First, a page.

Sunday, March 12, 2006

Mexican wolves waiting for freedom in Minnesota

Zoo's wolves are Southwestern visitors
Animals are part of recovery effort


Minnesota Zoo keeper Jackie Fallon has spent much of her career working desperately to save the "ghosts of the Southwest," the rarest and most endangered wolves in North America.

Mexican gray wolves were wiped out in the United States by the middle of the 20th century, but the subspecies found a sliver of hope in the late 1970s after a trapper working for the government captured five wolves alive in Mexico.

For more than a decade, Fallon has been part of a two-nation effort to breed those captive wolves and return their descendants to the wild, after the U.S. Fish and Wildlife Service asked the Apple Valley zoo in 1994 to help.

One of the zoo's former wolves is now at a holding facility awaiting release into the Blue Mountain Range in Arizona.

"That's what I've always strived for, every day, for all of these years," Fallon said.

In the meantime, Fallon cares for four male Mexican wolves, the smallest and most genetically distinct type of gray wolf. The zoo keeps the Mexican wolves instead of the state's native — and thriving — Great Plains gray wolves, because it hopes to help save the endangered animals.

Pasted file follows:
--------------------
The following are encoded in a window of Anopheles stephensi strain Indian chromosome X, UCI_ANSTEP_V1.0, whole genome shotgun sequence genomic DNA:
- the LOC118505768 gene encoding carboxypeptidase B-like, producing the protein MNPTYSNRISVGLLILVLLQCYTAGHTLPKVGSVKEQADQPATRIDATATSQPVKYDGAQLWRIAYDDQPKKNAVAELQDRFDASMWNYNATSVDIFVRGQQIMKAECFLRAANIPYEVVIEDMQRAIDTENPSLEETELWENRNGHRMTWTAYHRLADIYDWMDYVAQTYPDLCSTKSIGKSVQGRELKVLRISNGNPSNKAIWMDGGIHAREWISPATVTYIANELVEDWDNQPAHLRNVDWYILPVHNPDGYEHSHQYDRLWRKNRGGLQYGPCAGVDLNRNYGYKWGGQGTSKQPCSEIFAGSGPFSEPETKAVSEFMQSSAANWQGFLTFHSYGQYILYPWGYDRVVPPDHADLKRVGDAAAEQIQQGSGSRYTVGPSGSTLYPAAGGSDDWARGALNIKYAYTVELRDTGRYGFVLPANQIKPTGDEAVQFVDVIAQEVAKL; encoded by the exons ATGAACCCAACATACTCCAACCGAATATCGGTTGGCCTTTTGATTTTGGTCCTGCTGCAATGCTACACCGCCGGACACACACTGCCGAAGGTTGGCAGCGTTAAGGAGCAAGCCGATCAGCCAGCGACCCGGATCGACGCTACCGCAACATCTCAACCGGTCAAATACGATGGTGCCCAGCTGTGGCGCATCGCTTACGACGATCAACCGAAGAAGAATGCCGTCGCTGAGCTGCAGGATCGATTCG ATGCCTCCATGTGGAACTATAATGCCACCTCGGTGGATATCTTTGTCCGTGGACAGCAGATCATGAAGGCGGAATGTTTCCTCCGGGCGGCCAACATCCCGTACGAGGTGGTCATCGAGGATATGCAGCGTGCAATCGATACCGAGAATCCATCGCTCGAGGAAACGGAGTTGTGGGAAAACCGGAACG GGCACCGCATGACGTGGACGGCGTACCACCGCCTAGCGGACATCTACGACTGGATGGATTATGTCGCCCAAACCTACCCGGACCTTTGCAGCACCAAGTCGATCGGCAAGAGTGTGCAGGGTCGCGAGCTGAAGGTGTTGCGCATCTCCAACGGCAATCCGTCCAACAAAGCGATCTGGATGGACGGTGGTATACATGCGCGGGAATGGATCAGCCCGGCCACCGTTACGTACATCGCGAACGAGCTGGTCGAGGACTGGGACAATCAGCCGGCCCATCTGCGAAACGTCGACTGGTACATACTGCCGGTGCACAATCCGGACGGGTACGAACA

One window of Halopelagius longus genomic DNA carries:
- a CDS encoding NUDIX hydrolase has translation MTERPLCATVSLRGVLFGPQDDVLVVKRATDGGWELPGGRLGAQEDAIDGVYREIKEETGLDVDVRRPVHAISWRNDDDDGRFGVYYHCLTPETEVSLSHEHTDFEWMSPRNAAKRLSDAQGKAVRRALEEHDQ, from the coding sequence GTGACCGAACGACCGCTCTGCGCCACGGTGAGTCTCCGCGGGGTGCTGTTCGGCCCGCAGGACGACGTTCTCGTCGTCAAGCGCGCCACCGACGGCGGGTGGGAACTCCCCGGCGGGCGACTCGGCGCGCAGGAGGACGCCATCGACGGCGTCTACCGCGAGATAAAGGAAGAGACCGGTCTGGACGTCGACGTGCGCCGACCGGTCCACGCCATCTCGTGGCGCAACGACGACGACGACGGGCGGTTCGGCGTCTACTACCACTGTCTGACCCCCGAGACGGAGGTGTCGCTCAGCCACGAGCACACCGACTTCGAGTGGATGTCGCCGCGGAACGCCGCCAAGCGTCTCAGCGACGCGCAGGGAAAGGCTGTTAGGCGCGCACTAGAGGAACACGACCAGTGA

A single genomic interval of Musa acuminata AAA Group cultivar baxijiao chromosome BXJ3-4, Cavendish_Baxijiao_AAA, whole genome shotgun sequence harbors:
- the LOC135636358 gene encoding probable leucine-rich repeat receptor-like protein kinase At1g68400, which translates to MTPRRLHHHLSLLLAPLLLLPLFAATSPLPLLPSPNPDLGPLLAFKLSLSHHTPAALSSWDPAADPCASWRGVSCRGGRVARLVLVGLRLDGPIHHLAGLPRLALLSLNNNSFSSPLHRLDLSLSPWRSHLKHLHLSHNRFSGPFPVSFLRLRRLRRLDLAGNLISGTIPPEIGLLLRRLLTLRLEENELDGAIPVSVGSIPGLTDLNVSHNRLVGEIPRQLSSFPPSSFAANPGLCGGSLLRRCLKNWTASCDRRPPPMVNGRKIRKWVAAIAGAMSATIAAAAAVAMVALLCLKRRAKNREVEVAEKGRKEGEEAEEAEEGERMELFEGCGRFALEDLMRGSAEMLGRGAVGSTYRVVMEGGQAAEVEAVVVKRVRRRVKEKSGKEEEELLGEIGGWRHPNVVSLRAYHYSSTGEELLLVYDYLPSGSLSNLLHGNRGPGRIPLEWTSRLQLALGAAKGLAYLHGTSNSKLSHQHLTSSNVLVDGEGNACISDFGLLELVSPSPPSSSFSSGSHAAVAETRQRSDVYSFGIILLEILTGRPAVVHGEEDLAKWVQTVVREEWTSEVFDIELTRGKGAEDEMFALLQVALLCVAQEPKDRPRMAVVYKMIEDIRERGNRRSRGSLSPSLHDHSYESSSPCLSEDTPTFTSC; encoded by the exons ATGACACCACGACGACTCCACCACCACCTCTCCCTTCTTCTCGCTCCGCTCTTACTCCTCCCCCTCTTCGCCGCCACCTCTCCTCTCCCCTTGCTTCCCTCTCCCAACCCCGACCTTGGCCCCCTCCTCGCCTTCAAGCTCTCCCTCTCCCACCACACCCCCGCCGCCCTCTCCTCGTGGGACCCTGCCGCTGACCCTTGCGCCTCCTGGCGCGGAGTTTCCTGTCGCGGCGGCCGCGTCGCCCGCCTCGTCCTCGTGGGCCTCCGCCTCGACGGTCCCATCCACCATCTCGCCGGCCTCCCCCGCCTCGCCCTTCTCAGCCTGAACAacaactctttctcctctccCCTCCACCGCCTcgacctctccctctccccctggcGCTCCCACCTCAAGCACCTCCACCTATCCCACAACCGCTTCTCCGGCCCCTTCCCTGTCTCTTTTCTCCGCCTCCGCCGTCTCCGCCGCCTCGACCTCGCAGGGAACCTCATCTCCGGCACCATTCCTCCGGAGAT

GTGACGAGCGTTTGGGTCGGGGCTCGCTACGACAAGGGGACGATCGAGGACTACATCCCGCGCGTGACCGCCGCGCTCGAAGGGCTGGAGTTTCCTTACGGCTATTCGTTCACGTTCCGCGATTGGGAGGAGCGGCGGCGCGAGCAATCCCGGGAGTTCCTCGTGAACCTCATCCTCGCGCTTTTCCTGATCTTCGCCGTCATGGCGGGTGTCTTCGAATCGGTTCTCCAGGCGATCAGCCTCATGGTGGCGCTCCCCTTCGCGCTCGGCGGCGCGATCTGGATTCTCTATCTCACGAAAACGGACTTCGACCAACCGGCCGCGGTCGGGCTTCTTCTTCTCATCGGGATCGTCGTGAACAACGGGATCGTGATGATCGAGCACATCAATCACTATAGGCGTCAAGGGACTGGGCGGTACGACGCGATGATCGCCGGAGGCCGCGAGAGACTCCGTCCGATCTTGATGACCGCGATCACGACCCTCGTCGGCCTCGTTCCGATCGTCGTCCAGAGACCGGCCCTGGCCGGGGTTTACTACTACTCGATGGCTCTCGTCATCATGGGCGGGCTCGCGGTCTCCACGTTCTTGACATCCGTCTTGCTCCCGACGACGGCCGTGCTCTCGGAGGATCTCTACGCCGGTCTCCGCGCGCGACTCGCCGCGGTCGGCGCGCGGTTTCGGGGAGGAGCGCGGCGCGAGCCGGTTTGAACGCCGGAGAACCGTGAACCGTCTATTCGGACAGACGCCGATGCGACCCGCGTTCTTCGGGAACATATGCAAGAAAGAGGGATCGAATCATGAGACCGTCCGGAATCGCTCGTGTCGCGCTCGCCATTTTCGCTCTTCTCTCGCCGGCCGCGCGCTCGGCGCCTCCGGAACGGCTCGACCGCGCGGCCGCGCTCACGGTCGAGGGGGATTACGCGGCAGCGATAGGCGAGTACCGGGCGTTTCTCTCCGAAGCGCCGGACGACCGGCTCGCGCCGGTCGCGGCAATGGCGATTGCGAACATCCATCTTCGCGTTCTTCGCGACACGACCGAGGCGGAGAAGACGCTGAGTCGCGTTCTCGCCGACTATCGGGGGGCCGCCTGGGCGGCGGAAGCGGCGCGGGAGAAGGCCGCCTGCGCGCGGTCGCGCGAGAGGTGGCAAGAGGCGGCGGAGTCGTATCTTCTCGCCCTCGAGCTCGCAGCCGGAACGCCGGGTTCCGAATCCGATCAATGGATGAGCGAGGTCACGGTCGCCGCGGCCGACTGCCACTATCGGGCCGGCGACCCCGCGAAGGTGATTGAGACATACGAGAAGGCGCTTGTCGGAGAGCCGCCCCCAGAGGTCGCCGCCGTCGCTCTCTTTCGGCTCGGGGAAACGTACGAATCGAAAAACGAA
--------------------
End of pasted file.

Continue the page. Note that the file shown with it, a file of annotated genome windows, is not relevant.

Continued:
Unlike many other animals at the zoo, the wolves on exhibit are not trained or socialized in any way.

"These wolves are completely terrified of us. They need to be," Fallon said. "If they have even a chance at survival in the wild they need to be afraid of humans."

The zoo has routinely bred wolves, and has had as many as 11 on exhibit, but shipped them to other zoos at the direction of the Fish and Wildlife Service, which owns the wolves.

Since 1998, the federal government has released 90 Mexican gray wolves into the wild, but only about 35 are confirmed alive now, Fallon said. The captive population has ballooned to more than 300 wolves.

The wild population may be at a standstill, however.

The Fish and Wildlife Service has issued a moratorium on releasing any more wolf pairs if six breeding pairs were found in the recovery area in Arizona and New Mexico. Government officials are evaluating the program's viability and talking with local ranchers who oppose the reintroduction near their livestock.

But the latest count shows just five known wolf pairs, so Fallon is waiting to hear if "her" wolf will be set free this year.

"I'm just crossing my fingers," she said.

  • St. Paul Pioneer Press